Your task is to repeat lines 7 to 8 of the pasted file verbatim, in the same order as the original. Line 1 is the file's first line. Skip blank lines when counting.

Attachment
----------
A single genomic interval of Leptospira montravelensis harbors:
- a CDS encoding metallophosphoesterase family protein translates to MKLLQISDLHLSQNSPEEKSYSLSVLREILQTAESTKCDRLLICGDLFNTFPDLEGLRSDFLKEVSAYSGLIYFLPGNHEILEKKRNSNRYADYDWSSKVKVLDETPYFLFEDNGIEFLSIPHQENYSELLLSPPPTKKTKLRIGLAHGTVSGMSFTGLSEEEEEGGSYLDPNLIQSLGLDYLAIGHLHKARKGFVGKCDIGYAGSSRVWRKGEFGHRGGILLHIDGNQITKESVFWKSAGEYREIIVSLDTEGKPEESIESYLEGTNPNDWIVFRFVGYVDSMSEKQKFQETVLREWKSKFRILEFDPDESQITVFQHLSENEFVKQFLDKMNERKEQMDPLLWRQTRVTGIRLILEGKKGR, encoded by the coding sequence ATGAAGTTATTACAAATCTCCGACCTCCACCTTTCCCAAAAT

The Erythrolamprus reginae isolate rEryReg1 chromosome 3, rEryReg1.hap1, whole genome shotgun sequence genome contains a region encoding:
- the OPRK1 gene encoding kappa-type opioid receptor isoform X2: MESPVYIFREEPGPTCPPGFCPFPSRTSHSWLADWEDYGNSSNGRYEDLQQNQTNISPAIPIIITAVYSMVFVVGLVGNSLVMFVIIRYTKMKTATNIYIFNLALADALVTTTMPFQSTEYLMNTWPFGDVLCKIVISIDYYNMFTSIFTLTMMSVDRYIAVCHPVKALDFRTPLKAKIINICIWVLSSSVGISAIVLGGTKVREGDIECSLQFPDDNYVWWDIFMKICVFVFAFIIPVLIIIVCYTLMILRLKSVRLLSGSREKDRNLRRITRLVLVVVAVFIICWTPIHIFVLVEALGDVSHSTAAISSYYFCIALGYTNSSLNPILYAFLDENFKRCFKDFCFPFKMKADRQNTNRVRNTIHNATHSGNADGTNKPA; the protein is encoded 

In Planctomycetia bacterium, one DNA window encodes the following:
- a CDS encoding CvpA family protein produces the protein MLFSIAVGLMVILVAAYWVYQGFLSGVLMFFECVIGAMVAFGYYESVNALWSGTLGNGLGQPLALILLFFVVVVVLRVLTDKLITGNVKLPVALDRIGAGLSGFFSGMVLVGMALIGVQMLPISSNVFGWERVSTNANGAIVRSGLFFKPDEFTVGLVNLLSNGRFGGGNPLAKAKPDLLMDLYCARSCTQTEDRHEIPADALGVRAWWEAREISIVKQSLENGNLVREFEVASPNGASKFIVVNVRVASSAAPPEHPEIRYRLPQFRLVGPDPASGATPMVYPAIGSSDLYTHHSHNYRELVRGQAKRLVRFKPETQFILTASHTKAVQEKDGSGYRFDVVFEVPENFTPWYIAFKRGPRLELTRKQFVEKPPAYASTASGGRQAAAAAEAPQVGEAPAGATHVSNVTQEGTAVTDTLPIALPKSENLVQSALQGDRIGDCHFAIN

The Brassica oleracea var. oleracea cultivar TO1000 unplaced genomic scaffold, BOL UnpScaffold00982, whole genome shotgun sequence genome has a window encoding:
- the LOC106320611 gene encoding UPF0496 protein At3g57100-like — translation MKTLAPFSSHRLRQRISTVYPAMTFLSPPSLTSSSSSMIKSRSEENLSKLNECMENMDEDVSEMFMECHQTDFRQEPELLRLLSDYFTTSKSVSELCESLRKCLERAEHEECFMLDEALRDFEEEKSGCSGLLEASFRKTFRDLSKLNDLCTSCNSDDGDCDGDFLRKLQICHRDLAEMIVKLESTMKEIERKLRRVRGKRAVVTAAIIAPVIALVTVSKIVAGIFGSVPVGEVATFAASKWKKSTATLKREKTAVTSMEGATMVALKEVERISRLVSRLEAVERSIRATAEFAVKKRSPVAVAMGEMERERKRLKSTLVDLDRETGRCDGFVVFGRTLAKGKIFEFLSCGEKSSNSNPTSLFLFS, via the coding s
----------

The Brassica oleracea var. oleracea cultivar TO1000 unplaced genomic scaffold, BOL UnpScaffold00982, whole genome shotgun sequence genome has a window encoding:
- the LOC106320611 gene encoding UPF0496 protein At3g57100-like — translation MKTLAPFSSHRLRQRISTVYPAMTFLSPPSLTSSSSSMIKSRSEENLSKLNECMENMDEDVSEMFMECHQTDFRQEPELLRLLSDYFTTSKSVSELCESLRKCLERAEHEECFMLDEALRDFEEEKSGCSGLLEASFRKTFRDLSKLNDLCTSCNSDDGDCDGDFLRKLQICHRDLAEMIVKLESTMKEIERKLRRVRGKRAVVTAAIIAPVIALVTVSKIVAGIFGSVPVGEVATFAASKWKKSTATLKREKTAVTSMEGATMVALKEVERISRLVSRLEAVERSIRATAEFAVKKRSPVAVAMGEMERERKRLKSTLVDLDRETGRCDGFVVFGRTLAKGKIFEFLSCGEKSSNSNPTSLFLFS, via the coding s